Senior Pays It Forward by Starting His Own Scholarship for Future Students

Albert Appouh knows adversity. His Ghanaian immigrant parents divorced when he was 5. He came out as gay in high school and faced taunts. He has grappled with a learning disability and battled mental health issues. He started and stopped college twice.

Albert Appouh

But through it all, the fifth-year RU-N senior has overcome great odds to not only be the first in his family attend college but to stand out while doing it, taking on two majors at Rutgers University-Newark, being part of the Honors College, serving the RU-N and Newark communities with distinction, performing undergraduate research with renowned faculty, and starting a scholarship to pay it forward as gratitude for the numerous awards he himself has won.

“I’m committed to doing well and showing others that their background, medical history or social status has no effect on what they can accomplish,” says Appouh.

Arriving at RU-N in fall 2012 after stints at Seton Hall University and Essex County College, Appouh dual-majored in applied mathematics and economics, with a minor in business administration.

Intellectually curious and supremely motivated, he decided to stay at RU-N for a fifth year to fulfill the requirements for an extra major plus an Honors College senior thesis. The project looked at factors that influence academic achievement in math for middle- and high-school students. Appouh has known for some time that he ultimately wants to teach high-school math.

The desire to become a teacher aligns not only with his love of the subject but also with his commitment to helping others.

At RU-N he has served as president of the Golden Key Honor Society, where he helped create and run graduate-school and GRE/GMAT information sessions, along with resume writing workshops. He also was president of the Student Outreach Council, a student-run community service organization active in Newark.

In summer 2014, Appouh got involved with GS-LSAMP, a national and statewide initiative that encourages minority students to pursue careers in STEM fields.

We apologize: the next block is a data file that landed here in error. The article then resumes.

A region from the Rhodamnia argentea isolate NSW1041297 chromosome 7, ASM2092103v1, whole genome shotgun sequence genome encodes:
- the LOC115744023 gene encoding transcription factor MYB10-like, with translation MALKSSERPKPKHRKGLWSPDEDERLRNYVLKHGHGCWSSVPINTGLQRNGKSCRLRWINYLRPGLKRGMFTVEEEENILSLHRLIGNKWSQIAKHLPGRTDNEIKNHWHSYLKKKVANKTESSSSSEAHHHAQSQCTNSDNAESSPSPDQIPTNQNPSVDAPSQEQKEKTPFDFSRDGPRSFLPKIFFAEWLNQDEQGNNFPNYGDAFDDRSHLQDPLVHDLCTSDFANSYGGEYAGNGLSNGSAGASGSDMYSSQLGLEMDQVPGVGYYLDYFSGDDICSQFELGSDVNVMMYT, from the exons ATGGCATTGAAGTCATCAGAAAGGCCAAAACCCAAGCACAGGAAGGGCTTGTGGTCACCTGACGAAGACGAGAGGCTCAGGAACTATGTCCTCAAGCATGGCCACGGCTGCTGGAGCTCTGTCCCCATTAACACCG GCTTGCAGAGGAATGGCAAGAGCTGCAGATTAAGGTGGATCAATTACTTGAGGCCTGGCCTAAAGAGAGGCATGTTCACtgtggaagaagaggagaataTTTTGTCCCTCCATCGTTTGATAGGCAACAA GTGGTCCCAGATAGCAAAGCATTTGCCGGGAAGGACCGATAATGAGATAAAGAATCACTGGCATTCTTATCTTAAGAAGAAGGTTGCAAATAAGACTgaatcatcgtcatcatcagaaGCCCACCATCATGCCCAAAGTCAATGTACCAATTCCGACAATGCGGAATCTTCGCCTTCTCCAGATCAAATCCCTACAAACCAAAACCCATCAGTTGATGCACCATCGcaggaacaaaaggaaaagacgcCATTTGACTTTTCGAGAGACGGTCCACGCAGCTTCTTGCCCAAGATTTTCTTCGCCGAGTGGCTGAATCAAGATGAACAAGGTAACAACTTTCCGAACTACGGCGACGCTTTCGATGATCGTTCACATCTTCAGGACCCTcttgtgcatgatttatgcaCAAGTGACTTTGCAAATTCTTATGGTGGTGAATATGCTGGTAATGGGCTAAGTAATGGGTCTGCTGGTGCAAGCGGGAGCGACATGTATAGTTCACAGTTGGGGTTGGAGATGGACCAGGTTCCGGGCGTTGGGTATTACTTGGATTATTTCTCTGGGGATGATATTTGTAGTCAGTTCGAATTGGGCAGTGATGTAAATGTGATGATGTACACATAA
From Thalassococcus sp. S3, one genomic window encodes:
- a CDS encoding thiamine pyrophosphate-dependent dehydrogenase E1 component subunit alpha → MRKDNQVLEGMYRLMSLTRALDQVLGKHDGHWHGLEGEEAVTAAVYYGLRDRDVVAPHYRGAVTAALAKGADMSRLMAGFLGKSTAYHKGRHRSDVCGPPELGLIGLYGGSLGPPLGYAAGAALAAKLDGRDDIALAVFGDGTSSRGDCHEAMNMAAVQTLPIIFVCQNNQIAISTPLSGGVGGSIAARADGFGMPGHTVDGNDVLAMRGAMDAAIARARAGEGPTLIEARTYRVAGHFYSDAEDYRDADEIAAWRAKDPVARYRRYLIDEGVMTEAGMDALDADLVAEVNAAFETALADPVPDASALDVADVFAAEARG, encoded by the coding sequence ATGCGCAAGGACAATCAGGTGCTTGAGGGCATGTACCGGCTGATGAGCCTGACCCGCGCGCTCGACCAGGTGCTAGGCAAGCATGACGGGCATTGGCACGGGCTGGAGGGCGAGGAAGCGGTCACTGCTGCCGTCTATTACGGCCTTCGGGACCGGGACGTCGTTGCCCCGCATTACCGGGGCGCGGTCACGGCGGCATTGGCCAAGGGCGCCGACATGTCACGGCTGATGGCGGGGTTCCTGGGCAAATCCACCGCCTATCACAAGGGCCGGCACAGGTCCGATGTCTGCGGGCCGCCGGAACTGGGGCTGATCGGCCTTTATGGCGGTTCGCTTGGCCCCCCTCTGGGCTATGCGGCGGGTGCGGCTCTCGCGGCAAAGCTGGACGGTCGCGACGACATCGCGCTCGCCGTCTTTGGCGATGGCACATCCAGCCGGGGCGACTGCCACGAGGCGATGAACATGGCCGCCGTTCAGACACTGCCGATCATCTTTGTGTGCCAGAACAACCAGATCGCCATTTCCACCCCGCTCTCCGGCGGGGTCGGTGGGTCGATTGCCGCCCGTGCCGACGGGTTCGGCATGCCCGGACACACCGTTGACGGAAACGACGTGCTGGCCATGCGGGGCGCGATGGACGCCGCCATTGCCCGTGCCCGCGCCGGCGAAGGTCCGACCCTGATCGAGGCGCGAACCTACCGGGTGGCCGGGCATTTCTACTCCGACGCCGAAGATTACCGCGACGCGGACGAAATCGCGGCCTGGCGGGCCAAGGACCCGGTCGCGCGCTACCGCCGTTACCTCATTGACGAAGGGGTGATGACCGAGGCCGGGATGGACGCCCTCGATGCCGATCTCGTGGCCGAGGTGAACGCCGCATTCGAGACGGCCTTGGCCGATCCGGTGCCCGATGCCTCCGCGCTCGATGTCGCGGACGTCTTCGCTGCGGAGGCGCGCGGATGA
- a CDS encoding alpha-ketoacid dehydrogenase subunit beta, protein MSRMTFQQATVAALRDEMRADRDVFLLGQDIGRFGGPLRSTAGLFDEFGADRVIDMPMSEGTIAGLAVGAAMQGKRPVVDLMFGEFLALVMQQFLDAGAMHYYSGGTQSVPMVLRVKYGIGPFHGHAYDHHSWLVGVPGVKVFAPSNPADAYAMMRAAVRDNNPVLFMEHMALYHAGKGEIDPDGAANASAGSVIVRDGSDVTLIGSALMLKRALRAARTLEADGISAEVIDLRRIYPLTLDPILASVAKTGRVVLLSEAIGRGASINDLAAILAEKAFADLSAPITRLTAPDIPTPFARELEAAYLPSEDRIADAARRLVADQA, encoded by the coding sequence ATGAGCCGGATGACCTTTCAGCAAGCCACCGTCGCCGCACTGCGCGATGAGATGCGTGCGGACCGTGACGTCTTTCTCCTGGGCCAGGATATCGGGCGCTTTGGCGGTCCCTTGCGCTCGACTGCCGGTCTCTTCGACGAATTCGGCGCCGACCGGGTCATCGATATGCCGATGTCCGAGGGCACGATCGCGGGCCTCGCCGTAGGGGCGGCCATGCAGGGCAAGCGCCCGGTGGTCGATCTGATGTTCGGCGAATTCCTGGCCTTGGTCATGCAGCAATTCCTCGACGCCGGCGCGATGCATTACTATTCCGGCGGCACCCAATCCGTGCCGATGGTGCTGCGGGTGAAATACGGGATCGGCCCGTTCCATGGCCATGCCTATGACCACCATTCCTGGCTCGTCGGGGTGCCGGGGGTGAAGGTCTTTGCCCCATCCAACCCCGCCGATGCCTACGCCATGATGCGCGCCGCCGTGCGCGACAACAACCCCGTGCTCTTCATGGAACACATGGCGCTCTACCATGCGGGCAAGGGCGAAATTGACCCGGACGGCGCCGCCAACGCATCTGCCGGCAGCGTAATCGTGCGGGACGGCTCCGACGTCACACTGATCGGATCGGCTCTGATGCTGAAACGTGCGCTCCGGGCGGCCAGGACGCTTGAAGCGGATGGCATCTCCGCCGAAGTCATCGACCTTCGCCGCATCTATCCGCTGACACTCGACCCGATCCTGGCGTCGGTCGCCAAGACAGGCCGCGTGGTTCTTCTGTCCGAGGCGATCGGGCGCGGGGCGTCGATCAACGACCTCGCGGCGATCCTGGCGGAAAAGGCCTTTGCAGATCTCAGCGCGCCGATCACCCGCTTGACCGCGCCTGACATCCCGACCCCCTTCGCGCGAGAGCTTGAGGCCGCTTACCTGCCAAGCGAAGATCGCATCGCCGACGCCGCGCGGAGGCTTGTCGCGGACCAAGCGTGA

He dove in as a research assistant for LSAMP Director Alec Gates, a professor of Earth an Environmental Science, who was studying factors that influence radon levels in the environment and soil. Appouh performed statistical analysis on the project, then presented their findings at an LSAMP Research Conference at Rutgers–New Brunswick, and at a black-doctoral-network conference in Philadelphia.

“The work was really in line with my applied mathematics major, and a great opportunity to learn from Dr. Gates,” says Appouh.

Through LSAMP, he also has tutored math students at Newark and East Orange high schools, has been a high school teacher’s aide (in math), and has peer-tutored fellow RU-N students. Appouh also advised newly admitted and transfer students about life as a STEM student at RU-N.

During his time at Rutgers, Appouh has also been involved with RU Pride, the Newark campus’ LGBTQ student organization. As part of this group, he has walked in New York City’s Pride March, held a fundraiser for families affected by the Orlando, Fla., nightclub shooting, and shared his coming-out story at various events. He also took part in this year’s Rainbow Graduation & Pride Awards Celebration, hosted by RU-N’s LGBTQ & Diversity Resource Center.

“I came out in high school but didn’t feel truly welcomed until I arrived at RU-N. It’s been a really supportive environment here,” says Appouh. “We’re such a diverse campus, and I’ve felt at home here.”

Of all the things that make Appouh stand out, however, it may be his dogged pursuit of scholarships to fund his education that looms largest.

He says that early on at RU-N, he did the math and realized he would be ineligible for financial aid after 180 credits and would have to seek other sources of funding starting his third year. He got right to work, researching and contacting dozens of foundations and grant-making agencies that were looking to help students like him.

Over his five years at RU-N, Appouh has received nearly 70 scholarships ranging from $500 to $10K for academic excellence, leadership, community service, advocacy and activism, diversity, and career aspirations. He’s gotten so good at securing money that he ran scholarship workshops for students as part of the Golden Key Honor Society.

Not surprisingly, he was awarded a $14K scholarship from Columbia University’s Teachers College toward his graduate work, which he’ll start in the fall as he embarks on a degree in Math Education.

As if that weren’t remarkable enough, in January Appouh began establishing his own merit-based scholarship at RU-N, which will award $1K annually to one deserving minority student with a 3.5 or greater GPA who performs outstanding leadership and service to the RU-N and Newark communities. He’s targeting students who are LGBT, have disabilities, are military veterans, or are non-traditional students (over age 25, single mothers, etc.).

The scholarship is scheduled to go online in the fall. Appouh will fund it out-of-pocket and hopes to raise money for additional scholarships down the road.

“It’s an honor and privilege to give back to next generation of RU-N students,” says Appouh. “Others have provided me with so many academic and financial opportunities over the years. It’s the least I can do to help others in need.”